It took her seven years to earn the money she needed and during that time she devoted almost all of the very little free time she had to counseling young women who were in the situation she had been in several years earlier.
The look of pride on her face when she told me that she finally graduated with a degree in social work four years ago was one that will stay with me forever.
Three years ago Samantha married Jason – the love of her life – and is now the mother of beautiful one year old twin boys and has just gone back to her job as a social worker.
She told me something interesting. As a 14-year-old the most profound thing she’d ever heard in her life were the words offered to her by my friend shortly after his first visit with her.
He had told her something she did not know. He had told her that her life did not need to be like this. He had explained to her that she could make other choices.
This had been a complete revelation to her. She had never considered other possibilities as she had believed there were none.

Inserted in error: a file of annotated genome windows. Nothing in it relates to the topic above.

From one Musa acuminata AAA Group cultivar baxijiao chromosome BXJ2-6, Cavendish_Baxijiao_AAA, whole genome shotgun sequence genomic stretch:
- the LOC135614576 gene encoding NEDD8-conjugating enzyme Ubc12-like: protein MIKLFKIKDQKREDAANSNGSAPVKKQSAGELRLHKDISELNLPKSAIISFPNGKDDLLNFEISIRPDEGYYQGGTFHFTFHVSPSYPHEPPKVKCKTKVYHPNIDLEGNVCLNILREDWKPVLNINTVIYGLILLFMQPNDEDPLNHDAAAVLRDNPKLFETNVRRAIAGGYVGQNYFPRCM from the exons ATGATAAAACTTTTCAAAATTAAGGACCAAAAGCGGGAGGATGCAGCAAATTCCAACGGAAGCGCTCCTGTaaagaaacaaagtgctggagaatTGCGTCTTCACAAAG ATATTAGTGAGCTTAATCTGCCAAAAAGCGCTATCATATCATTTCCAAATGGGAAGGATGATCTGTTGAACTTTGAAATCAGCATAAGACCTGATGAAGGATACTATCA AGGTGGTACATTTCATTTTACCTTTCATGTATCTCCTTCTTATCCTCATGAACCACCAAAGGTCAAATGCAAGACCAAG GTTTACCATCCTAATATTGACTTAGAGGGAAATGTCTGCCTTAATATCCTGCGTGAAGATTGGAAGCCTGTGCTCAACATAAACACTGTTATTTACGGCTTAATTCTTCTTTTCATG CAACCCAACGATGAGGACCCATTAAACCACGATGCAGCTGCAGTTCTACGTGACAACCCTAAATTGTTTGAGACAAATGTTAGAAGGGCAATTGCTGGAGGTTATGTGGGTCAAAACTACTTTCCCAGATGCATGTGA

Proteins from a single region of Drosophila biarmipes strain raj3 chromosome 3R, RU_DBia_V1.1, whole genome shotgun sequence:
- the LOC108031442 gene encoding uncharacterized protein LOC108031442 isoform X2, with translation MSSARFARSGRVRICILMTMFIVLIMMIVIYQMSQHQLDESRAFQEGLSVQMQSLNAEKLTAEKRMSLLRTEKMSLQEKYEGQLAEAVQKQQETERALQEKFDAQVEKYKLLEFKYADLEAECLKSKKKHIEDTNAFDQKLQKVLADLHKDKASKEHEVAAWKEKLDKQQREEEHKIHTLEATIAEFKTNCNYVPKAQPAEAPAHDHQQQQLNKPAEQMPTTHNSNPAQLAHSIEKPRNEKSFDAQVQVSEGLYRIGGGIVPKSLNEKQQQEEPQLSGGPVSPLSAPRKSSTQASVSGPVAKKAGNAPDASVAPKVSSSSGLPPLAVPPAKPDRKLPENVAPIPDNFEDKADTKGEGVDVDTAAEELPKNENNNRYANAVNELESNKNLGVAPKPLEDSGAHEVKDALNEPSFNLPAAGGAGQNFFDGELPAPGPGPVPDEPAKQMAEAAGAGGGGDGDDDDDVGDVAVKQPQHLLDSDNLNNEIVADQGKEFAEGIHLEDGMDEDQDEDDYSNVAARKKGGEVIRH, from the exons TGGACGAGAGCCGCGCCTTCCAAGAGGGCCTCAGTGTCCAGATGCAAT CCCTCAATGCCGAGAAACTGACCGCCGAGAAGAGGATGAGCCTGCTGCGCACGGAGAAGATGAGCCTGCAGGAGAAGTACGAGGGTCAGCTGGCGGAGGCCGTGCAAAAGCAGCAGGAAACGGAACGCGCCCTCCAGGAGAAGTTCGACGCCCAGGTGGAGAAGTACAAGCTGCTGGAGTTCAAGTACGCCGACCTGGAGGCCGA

He had gone on to tell her that how her life was that day did not reflect how her life could be the next day. That, he had explained to her, would be determined solely by the choices she made.
She told me those words changed her life completely and she’s never forgotten them.
She and Jason have a clear understanding that today’s choices lead to tomorrow’s results and they have both learned to focus on making really good choices.
We chatted for nearly two hours and it was absolutely wonderful to spend time with this magnificent, contributing human who had reinvented herself in the most dramatic and remarkable ways.
Samantha is living testament to the simple absolute yet indisputable and irrefutable fact that no matter where we are today the choices we make now will determine where we will be tomorrow and we can be anywhere we want to be by making the right choices and taking the right action.
Samantha, I am so very proud of you.
Till we read again.